BROOKSVILLE — One day last month, Phil Spence brainstormed over pizza with staffers at the Hernando County Health Department's dental clinic.
Spence, the department's new administrator, provided the pies; employees served up the ideas.
"How could they help me and help the organization by offering up suggestions on how to improve and be more efficient?" Spence recalled.
The lunch is an example of what Spence calls walkabout leadership. Employees at every level needed to meet the new guy, but they must also be part of an ongoing effort to get the department's finances in order, the retired Army colonel and veteran health administrator told the Tampa Bay Times last week after about 2 1/2 months on the job.
Tapped by Michael Sentman, the state's assistant deputy secretary for health, to replace retiring longtime leader Elizabeth Callaghan, Spence recently submitted to his bosses in Tallahassee a three-pronged fiscal corrective action plan.
The first strategy has nothing to do with numbers. The goal, he wrote, is to build a "culture of team work, collaboration, trust and program ownership." That's especially important in the wake of last fall's round of layoffs at the department, Spence said.
"If your employees feel you're hiding things from them, if they don't understand the big picture, then you can't really expect them to jump onto the bus," he said.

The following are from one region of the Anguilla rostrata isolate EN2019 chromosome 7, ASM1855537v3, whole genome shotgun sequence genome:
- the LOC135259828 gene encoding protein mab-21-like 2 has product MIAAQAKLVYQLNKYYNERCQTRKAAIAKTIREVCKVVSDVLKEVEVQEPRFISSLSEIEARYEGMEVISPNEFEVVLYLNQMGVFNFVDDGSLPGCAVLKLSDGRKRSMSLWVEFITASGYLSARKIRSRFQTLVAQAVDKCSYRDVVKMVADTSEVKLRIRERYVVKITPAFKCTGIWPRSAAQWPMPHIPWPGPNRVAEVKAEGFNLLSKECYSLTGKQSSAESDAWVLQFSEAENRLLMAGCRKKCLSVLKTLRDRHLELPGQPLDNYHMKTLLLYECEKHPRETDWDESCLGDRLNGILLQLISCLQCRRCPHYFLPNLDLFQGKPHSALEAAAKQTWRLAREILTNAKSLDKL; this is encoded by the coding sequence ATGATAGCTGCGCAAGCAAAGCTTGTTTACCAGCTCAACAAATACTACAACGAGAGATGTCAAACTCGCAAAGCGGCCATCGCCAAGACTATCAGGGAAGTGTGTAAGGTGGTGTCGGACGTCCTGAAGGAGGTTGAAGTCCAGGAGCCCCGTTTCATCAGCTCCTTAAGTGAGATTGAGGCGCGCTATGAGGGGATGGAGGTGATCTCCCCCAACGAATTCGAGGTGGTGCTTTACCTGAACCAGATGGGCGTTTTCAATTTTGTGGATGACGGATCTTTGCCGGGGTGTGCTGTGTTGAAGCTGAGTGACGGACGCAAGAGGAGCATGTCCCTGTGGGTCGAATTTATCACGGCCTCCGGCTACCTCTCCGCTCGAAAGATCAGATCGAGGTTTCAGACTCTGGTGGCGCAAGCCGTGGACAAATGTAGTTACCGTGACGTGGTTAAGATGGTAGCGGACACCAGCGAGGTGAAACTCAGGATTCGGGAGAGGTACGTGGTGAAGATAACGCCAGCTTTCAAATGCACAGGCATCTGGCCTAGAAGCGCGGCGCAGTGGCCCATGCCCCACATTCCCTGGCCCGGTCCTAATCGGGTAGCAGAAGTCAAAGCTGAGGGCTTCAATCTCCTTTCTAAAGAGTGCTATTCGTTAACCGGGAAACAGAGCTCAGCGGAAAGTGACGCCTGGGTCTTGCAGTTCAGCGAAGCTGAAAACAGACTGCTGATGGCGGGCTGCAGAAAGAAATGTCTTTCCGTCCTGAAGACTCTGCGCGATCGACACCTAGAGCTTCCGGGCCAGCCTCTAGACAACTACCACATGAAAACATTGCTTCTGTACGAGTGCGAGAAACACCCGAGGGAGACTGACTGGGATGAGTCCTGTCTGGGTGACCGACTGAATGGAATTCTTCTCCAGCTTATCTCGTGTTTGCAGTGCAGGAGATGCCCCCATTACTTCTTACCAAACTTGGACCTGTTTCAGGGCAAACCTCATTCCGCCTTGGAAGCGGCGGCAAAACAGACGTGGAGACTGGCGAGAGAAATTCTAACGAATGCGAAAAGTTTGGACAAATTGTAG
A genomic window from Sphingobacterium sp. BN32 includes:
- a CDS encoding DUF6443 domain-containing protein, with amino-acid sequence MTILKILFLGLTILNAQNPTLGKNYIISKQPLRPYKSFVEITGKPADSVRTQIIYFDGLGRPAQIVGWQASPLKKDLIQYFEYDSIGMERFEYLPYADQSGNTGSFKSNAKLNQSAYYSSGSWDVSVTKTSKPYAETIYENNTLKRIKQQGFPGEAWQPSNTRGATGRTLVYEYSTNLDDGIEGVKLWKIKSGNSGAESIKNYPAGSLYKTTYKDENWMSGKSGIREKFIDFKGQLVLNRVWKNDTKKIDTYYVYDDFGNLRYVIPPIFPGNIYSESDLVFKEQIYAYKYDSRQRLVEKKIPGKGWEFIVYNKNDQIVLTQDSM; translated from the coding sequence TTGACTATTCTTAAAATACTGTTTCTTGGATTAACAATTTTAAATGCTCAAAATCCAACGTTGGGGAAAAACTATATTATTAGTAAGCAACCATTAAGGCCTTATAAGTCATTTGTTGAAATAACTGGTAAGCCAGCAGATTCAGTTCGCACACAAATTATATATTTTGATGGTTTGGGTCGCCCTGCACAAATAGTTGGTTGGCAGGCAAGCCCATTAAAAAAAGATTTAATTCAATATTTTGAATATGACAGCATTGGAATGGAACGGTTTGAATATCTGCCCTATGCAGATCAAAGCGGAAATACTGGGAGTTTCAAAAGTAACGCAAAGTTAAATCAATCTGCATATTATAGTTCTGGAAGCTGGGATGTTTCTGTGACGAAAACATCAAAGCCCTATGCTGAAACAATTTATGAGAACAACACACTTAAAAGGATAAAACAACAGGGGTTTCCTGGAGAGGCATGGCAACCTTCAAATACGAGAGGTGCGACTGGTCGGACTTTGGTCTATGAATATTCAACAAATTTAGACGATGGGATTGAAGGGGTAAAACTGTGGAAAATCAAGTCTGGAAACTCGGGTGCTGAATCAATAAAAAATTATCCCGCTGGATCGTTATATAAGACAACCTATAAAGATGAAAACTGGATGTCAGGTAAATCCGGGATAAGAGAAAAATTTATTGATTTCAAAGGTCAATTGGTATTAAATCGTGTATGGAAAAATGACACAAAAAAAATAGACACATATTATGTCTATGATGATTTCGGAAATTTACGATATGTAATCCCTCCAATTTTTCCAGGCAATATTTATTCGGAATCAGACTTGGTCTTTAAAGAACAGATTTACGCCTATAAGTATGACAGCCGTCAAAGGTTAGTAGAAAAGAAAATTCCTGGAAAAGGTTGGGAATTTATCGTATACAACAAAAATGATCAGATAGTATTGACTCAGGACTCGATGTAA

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Shortly after arriving, Spence formed a "productivity committee" comprised of employees from all levels of the department. The committee meets once a week, and the minutes are distributed to the entire staff.
Success means striking a tricky balance between two seemingly conflicting missions: provide as many services as possible to an increasingly needy population, and keep a business-minded eye on the bottom line to remain viable and build up the department's reserves.
The administrator and his charges have work ahead of them. The state wants departments the size of Hernando's to keep reserves of about 7.5 percent of the total budget. By the time Spence arrived, the $7 million budget had dipped into the red by a little more than 3 percent.
Spence has set a goal to have the reserve figure up to 4 percent by June 30, and to 7.5 percent by the end of the calendar year. He said he is still optimistic that the department can avoid layoffs and cuts to services if the state doesn't slash funding and the current legislative session doesn't produce major changes to the Medicaid program.
There are already initial signs of improvement. By the end of January, the rainy day fund had crept into the black by about one-half of 1 percent. That was due in part to an easy fix. The department had been running nearly a month behind in processing billing slips, so a team of staffers attacked the problem.
The long-term health of any department, however, has much to do with the volume of clients that come through the doors and how they pay, so that's another component of Spence's recovery plan.
Some patients have insurance, some are covered by Medicare or Medicaid, and some are under-insured or uninsured. Fees for that last category are levied according to a seven-tier sliding scale based on income. Indigent patients pay nothing. No one needing care is turned away.
The problem in the dental clinic, where roughly 65 percent of current patients are eligible for free services, shows how important a balanced payer mix is to the overall operation.